In 2018, Garrett and his wife Gabby asked themselves, “If we knew we had God’s blessing, what’s the boldest, most meaningful thing we could do?”
Before I did a residency at a church in Harlem and started getting involved at CTC, I would have thought starting a church was about getting people to lead a service and hoping people would come. But now I see this is just 10% of church planting.”
The call to start a church is unique. And in a city like New York, it is a calling that requires much risk, discomfort, and faith.
God loves cities. And in New York, we’d like to think our city is no different.
“I didn’t think I had the gifts to start a church, but at the same time I was thinking – Why not me?”
Sitting alone at an outdoor cafe near his Queens apartment on a warm, sunny Monday afternoon, a young church planter stares at his laptop.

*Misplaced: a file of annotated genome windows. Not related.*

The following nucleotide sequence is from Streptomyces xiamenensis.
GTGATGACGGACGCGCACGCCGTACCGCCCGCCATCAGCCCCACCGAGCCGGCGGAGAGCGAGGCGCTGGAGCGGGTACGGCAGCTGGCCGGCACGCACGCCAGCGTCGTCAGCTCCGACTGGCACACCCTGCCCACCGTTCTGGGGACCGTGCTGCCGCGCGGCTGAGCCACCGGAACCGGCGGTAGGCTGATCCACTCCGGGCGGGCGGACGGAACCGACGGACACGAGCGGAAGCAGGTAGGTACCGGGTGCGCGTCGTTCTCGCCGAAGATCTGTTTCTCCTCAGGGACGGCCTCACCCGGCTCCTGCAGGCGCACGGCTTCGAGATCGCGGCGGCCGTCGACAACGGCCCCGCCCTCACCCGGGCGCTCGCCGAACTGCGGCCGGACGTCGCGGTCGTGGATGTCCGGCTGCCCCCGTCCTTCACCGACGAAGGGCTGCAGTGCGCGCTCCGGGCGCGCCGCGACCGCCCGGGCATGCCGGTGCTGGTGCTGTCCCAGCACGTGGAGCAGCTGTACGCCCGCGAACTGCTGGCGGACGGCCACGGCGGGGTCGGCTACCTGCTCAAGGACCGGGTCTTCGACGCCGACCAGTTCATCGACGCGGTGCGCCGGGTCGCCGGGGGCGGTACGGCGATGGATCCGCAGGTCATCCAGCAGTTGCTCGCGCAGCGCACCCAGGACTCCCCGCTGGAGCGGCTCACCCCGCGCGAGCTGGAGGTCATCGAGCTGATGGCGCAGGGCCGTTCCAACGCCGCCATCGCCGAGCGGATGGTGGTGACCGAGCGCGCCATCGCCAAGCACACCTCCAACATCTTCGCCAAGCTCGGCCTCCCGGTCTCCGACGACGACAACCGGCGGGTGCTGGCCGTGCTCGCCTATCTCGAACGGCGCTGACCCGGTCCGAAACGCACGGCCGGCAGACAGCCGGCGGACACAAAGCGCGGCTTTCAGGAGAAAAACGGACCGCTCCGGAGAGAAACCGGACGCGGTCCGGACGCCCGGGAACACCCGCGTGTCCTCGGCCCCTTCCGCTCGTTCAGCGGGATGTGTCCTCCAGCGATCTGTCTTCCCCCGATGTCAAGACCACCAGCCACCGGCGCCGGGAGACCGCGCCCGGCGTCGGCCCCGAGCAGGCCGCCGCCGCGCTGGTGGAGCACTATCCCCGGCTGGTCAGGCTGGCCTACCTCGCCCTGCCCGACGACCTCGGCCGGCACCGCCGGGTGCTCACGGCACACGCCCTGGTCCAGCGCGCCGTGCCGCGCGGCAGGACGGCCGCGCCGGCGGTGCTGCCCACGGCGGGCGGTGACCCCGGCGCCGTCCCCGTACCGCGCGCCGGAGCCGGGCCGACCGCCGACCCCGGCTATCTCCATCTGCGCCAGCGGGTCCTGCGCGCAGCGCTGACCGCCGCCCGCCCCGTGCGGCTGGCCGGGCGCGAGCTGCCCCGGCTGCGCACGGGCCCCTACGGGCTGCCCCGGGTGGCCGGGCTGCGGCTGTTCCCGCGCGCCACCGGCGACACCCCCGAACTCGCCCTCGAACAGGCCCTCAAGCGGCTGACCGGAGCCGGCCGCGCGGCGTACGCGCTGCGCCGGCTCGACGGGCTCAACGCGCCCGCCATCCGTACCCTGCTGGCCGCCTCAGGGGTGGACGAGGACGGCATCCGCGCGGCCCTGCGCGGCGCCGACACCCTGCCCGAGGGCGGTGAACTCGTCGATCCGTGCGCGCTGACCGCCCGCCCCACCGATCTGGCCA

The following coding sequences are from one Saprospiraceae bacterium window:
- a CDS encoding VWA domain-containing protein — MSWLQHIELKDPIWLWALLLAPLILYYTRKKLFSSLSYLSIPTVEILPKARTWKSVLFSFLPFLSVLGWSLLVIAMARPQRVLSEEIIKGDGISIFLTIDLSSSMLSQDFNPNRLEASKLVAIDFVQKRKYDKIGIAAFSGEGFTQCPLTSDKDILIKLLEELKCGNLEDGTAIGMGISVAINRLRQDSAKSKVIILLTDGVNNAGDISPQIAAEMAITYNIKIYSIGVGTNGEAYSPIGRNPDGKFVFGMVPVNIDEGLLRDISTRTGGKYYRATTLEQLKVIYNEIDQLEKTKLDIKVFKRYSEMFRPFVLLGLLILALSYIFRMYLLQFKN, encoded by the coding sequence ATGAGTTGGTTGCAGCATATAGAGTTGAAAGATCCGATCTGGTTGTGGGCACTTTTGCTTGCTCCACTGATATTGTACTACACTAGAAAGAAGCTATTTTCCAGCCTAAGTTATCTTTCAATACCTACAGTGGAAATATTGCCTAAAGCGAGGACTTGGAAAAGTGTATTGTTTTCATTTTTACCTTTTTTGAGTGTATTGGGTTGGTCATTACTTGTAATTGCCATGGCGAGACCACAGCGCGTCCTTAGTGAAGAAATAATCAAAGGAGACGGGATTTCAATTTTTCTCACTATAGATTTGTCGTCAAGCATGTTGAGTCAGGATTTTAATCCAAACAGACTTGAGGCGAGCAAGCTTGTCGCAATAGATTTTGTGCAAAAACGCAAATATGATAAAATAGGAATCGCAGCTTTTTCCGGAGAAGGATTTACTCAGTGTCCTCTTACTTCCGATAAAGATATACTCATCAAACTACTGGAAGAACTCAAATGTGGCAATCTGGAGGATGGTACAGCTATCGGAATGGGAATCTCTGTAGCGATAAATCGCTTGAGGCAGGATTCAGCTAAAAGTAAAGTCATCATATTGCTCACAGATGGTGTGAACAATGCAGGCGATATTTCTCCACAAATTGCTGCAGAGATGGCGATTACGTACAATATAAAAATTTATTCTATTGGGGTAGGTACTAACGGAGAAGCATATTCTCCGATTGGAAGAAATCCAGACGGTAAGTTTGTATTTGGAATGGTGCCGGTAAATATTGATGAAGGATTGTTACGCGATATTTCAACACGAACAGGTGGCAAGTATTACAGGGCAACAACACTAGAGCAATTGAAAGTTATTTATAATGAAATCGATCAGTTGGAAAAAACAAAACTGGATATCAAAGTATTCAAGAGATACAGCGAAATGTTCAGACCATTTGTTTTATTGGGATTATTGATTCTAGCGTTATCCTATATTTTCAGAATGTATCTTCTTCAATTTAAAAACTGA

Church planting is not sexy. Or cool. Or easy. At least not in New York City.
When I read Mark 1:29-39, I can’t help but think of the many pastors, church planters, and leaders I’ve met over the years.
The following article originally appeared in the Redeemer Report. One of the common frustrations church planters often face is a kind of protectionist turf consciousness that they meet from established churches in their target areas. If the established church, however small or weak it may be, discovers that a new church might begin nearby, the […]
“It was the best of times, it was the worst of times.”
Over a period of 12 years, I planted two churches in Williamsburg, Brooklyn.